Improving memory in mesial temporal lobe epilepsy

Grant round winners 2013

Mesial temporal lobe epilepsy (mTLE) is the most common form of epilepsy in adults, and seizures normally originate in the hippocampi (singular=hippocampus – important memory centres within the temporal lobes) and other related structures. Imaging of affected individuals frequently shows scarring of the hippocampus, and this is known as hippocampal sclerosis. Unsurprisingly, learning and memory dysfunction are very commonly seen in people with mTLE; however because the mechanisms behind these deficits are poorly understood, there are currently no effective treatments for them.

New neurons are continually formed in the hippocampus throughout adulthood, in a process known as neurogenesis, and this is crucial to memory function. In mTLE, neurogenesis is permanently reduced, and this may explain, at least in part, the learning and memory problems that result. In a previous Epilepsy Research UK grant, Professor Liam Gray and colleagues, at the University of Southampton, showed that treatment with the antidepressant fluoxetine (the active ingredient of Prozac) restored neurogenesis in a rodent model of TLE; and that a complex type of spatial/navigational learning (known as allocentric learning) returned to normal.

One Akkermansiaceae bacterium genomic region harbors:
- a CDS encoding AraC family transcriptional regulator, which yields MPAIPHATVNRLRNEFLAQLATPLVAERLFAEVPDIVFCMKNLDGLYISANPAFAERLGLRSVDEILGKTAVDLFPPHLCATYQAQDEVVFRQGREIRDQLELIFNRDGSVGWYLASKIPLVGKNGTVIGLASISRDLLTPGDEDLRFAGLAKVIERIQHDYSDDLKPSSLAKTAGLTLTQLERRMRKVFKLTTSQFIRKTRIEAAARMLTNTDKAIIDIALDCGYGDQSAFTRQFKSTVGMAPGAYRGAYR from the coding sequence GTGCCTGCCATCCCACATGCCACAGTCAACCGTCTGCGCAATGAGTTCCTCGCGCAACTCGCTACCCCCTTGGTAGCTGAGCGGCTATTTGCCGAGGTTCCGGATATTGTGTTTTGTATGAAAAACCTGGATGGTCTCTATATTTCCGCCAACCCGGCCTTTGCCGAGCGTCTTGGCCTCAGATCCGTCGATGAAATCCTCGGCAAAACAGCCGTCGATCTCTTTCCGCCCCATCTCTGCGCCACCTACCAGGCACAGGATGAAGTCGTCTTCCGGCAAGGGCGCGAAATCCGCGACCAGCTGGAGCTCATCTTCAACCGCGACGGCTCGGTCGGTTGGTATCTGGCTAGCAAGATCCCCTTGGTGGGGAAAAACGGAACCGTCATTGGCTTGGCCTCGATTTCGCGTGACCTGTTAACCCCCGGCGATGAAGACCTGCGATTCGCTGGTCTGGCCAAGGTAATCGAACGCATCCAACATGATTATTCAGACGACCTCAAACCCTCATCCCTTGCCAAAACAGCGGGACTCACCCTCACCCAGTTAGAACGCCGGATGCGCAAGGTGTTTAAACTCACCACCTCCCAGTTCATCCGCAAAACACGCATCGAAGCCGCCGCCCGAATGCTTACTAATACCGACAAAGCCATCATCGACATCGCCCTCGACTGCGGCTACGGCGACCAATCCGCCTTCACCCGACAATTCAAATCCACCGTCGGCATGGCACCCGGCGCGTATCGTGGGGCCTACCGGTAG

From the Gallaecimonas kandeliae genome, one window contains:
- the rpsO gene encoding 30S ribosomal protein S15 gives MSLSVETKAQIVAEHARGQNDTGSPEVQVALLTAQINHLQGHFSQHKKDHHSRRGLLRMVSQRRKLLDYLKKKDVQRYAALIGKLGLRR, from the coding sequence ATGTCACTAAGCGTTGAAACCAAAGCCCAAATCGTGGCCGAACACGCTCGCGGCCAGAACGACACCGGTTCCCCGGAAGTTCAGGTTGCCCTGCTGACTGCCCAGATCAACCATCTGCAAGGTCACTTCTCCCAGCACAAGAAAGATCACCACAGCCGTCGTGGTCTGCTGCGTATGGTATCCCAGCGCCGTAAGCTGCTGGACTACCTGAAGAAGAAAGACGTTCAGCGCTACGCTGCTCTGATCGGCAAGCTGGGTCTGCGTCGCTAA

Professor Gray, now at Cardiff University, and colleagues, have been awarded £148,522, over 24 months, to carry out a project entitled Does Fluoxetine restore spatial learning and memory deficits in patients with mesial temporal lobe epilepsy?; in which they will explore the effectiveness of fluoxetine in restoring allocentric learning, and a specific type of memory, in humans with drug-resistant mTLE.

During the study, participants will be asked to complete a series of standardised learning and memory assessments. They will then be randomly assigned to either a fluoxetine group (to be given oral fluoxetine therapy) or a placebo group (to be given an inactive but identical looking tablet). Following a two-month course of the appropriate therapy, the learning and memory assessments will be repeated and the results will be analysed to see whether or not the subjects treated with fluoxetine show a significant improvement.  Magnetic resonance imaging (MRI) will also be used to try and identify any structural abnormalities that underlie learning and memory problems in mTLE, and find out which patients (if any) benefit most from fluoxetine treatment.

If fluoxetine is shown to significantly improve memory and learning in mTLE, it could have enormous implications in terms of improving people’s quality of life.  Moreover, as a drug that is already licensed, fluoxetine could potentially be approved as part of mTLE treatment in as little as 12 months.

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